Dewey Weber was the first surfboard builder to use his name as a brand for his logo. He also became one of the largest surfboard manufacturers of the 1960’s.
As I remember the story, Dewey asked an advertising guy to design a sticker for him to use on his new boards. The ad man told Dewey to sign his name on a piece of paper, he transposed his signature to the center of a diamond shape and voila, the classic Dewey Weber sticker was born.
I worked for Dewey as a glosser when he had his shop on P.C.H. in Venice, Ca.(1964). My job as a glosser was to put the pinstripes, panels, or any design the customer ordered onto the board. As the business was (and still is) seasonal, I didn’t work for him much more than a month or so, but it was a great experience. Later, I worked for other surf shops in the South Bay while in art school.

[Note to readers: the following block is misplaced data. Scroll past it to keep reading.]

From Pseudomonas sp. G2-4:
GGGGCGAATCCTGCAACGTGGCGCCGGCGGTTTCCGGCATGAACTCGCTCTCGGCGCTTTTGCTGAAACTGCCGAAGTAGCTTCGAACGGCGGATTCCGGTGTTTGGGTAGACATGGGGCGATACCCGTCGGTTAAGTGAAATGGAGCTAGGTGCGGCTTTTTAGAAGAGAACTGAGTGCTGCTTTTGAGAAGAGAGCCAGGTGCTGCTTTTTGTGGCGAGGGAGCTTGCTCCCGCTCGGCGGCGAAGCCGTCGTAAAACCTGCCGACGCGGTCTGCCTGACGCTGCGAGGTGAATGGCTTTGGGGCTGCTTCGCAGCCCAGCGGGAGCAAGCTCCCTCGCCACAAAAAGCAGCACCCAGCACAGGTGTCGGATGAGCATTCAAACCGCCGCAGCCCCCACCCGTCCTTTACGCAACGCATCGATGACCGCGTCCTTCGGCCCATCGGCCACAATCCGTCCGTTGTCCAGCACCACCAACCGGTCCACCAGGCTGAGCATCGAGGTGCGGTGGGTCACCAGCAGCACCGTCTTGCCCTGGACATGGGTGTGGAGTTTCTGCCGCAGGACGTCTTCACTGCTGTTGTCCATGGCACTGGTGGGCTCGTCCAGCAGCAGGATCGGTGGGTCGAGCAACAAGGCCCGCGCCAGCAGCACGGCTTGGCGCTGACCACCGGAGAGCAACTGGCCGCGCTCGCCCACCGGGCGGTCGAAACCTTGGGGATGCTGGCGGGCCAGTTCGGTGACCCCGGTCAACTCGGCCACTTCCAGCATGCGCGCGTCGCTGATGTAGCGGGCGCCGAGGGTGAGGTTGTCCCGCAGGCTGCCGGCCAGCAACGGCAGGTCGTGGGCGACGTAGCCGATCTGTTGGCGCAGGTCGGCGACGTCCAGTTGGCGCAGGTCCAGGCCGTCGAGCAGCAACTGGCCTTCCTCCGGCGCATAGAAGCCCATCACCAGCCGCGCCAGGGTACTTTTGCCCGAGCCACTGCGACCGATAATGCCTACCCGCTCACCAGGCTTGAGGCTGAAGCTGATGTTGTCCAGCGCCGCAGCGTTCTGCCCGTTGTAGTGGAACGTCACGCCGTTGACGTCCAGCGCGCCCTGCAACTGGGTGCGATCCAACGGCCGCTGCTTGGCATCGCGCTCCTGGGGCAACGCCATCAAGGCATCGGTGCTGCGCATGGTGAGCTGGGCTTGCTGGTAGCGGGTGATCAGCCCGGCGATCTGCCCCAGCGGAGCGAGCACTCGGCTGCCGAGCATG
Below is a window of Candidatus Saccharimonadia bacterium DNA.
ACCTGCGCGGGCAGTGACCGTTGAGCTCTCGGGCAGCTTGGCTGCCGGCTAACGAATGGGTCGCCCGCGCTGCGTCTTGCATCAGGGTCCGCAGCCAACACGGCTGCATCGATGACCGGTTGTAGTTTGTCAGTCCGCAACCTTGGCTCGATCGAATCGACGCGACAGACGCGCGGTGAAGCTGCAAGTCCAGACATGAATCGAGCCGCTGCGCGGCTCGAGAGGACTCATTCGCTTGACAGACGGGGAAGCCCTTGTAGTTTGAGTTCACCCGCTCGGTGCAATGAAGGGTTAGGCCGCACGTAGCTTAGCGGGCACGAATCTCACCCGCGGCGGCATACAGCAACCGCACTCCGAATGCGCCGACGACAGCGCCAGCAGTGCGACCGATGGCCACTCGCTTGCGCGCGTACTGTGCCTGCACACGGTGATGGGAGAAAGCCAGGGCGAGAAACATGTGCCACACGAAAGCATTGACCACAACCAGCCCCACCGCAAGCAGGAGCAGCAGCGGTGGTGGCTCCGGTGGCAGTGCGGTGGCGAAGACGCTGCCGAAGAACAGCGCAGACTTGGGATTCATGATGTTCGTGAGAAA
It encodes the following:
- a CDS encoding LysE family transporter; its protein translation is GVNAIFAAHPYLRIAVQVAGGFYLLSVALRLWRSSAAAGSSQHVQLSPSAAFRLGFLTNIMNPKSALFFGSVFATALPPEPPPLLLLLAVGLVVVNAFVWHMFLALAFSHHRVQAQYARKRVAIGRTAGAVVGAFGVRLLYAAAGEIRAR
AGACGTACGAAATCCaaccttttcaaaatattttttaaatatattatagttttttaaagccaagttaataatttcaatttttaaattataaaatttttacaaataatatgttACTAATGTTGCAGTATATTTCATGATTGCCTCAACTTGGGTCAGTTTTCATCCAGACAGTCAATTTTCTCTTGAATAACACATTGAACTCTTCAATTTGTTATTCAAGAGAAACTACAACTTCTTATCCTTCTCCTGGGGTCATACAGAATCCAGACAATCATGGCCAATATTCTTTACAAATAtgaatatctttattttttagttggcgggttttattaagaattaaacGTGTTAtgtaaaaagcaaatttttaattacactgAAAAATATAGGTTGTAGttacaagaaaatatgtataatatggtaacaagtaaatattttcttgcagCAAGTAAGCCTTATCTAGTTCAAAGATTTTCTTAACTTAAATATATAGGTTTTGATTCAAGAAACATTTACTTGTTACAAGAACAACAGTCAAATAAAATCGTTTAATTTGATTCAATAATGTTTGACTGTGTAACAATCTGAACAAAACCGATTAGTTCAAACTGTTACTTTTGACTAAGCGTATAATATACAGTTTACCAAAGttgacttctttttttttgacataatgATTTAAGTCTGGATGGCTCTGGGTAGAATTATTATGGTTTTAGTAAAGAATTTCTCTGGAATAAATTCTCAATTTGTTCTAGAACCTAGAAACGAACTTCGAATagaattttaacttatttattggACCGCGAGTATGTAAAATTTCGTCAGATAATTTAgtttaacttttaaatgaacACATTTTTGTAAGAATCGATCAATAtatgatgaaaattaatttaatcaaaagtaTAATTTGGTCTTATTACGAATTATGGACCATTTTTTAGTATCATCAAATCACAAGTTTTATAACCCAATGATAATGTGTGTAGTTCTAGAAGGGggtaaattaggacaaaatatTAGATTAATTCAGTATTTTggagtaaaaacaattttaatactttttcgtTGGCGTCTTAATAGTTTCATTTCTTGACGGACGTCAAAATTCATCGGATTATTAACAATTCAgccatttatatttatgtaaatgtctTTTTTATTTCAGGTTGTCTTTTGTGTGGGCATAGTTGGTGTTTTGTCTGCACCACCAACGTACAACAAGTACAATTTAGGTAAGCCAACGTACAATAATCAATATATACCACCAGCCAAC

Dewey was a very aggressive marketer and his longboards were very popular. By the mid sixties, he was the largest builder in the world, turning out 300 boards a week. He did quite well during the ’60’s, however, as the new shortboards became “the ride” , the customers left Dewey and the other longboard builders. He downsized but it was too little too late and he gave up, built a two man boat and went fishing.
In the early 1980’s longboard surfing made a resurgence and Dewey was there to greet it, sponsoring The Dewey Weber Longboard Classic surfing contest. His business started back and he did quite well but his years of hard drinking were starting to catch up with him. By 1993 he died as a direct result of his alcoholism. When he died, newspapers around the world payed homage and eulogies appeared almost everywhere. The California Assembly adjourned in his honor.
The longboard surf contest is still held every year in his memory.
16″x20″ acrylic on 140 lb Arches paper $400.00